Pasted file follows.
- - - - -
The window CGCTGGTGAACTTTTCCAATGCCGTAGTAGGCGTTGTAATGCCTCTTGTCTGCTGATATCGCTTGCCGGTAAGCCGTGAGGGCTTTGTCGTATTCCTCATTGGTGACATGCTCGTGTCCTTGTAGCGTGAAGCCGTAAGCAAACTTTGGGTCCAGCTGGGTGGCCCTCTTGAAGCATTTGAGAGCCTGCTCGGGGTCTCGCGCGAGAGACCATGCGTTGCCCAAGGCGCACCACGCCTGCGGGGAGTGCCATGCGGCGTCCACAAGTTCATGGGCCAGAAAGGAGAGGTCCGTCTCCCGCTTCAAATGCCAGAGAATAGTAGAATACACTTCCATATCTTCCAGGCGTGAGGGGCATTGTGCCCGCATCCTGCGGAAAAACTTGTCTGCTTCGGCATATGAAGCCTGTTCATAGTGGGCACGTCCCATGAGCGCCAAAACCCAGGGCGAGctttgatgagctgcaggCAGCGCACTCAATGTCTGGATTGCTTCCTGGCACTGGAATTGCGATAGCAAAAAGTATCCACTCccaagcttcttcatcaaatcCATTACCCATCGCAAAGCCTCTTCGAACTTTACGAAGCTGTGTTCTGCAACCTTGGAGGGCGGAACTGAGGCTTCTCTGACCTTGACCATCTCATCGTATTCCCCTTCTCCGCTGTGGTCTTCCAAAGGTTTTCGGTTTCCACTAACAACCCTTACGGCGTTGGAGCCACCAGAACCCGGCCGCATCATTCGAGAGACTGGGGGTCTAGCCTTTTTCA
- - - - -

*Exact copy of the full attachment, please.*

The window CGCTGGTGAACTTTTCCAATGCCGTAGTAGGCGTTGTAATGCCTCTTGTCTGCTGATATCGCTTGCCGGTAAGCCGTGAGGGCTTTGTCGTATTCCTCATTGGTGACATGCTCGTGTCCTTGTAGCGTGAAGCCGTAAGCAAACTTTGGGTCCAGCTGGGTGGCCCTCTTGAAGCATTTGAGAGCCTGCTCGGGGTCTCGCGCGAGAGACCATGCGTTGCCCAAGGCGCACCACGCCTGCGGGGAGTGCCATGCGGCGTCCACAAGTTCATGGGCCAGAAAGGAGAGGTCCGTCTCCCGCTTCAAATGCCAGAGAATAGTAGAATACACTTCCATATCTTCCAGGCGTGAGGGGCATTGTGCCCGCATCCTGCGGAAAAACTTGTCTGCTTCGGCATATGAAGCCTGTTCATAGTGGGCACGTCCCATGAGCGCCAAAACCCAGGGCGAGctttgatgagctgcaggCAGCGCACTCAATGTCTGGATTGCTTCCTGGCACTGGAATTGCGATAGCAAAAAGTATCCACTCccaagcttcttcatcaaatcCATTACCCATCGCAAAGCCTCTTCGAACTTTACGAAGCTGTGTTCTGCAACCTTGGAGGGCGGAACTGAGGCTTCTCTGACCTTGACCATCTCATCGTATTCCCCTTCTCCGCTGTGGTCTTCCAAAGGTTTTCGGTTTCCACTAACAACCCTTACGGCGTTGGAGCCACCAGAACCCGGCCGCATCATTCGAGAGACTGGGGGTCTAGCCTTTTTCA